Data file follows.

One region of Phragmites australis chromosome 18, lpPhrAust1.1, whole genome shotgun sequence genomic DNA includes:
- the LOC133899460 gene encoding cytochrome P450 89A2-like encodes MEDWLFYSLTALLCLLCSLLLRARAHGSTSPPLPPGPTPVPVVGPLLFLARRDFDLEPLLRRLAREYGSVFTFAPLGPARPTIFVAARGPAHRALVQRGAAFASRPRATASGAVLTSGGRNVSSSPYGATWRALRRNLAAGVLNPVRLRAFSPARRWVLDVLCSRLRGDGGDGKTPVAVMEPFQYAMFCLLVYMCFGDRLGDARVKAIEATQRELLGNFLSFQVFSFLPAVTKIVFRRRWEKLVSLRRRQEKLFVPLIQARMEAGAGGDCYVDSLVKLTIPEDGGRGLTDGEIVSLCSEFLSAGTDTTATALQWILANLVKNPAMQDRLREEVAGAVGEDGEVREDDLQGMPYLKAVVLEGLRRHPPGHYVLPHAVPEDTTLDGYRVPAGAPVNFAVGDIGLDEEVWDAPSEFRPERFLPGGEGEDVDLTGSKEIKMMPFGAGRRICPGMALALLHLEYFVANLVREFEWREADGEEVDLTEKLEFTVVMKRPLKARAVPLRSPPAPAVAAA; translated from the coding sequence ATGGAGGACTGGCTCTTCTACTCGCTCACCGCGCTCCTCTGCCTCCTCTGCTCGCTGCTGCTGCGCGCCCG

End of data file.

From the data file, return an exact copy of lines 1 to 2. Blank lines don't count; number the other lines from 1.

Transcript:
One region of Phragmites australis chromosome 18, lpPhrAust1.1, whole genome shotgun sequence genomic DNA includes:
- the LOC133899460 gene encoding cytochrome P450 89A2-like encodes MEDWLFYSLTALLCLLCSLLLRARAHGSTSPPLPPGPTPVPVVGPLLFLARRDFDLEPLLRRLAREYGSVFTFAPLGPARPTIFVAARGPAHRALVQRGAAFASRPRATASGAVLTSGGRNVSSSPYGATWRALRRNLAAGVLNPVRLRAFSPARRWVLDVLCSRLRGDGGDGKTPVAVMEPFQYAMFCLLVYMCFGDRLGDARVKAIEATQRELLGNFLSFQVFSFLPAVTKIVFRRRWEKLVSLRRRQEKLFVPLIQARMEAGAGGDCYVDSLVKLTIPEDGGRGLTDGEIVSLCSEFLSAGTDTTATALQWILANLVKNPAMQDRLREEVAGAVGEDGEVREDDLQGMPYLKAVVLEGLRRHPPGHYVLPHAVPEDTTLDGYRVPAGAPVNFAVGDIGLDEEVWDAPSEFRPERFLPGGEGEDVDLTGSKEIKMMPFGAGRRICPGMALALLHLEYFVANLVREFEWREADGEEVDLTEKLEFTVVMKRPLKARAVPLRSPPAPAVAAA; translated from the coding sequence ATGGAGGACTGGCTCTTCTACTCGCTCACCGCGCTCCTCTGCCTCCTCTGCTCGCTGCTGCTGCGCGCCCG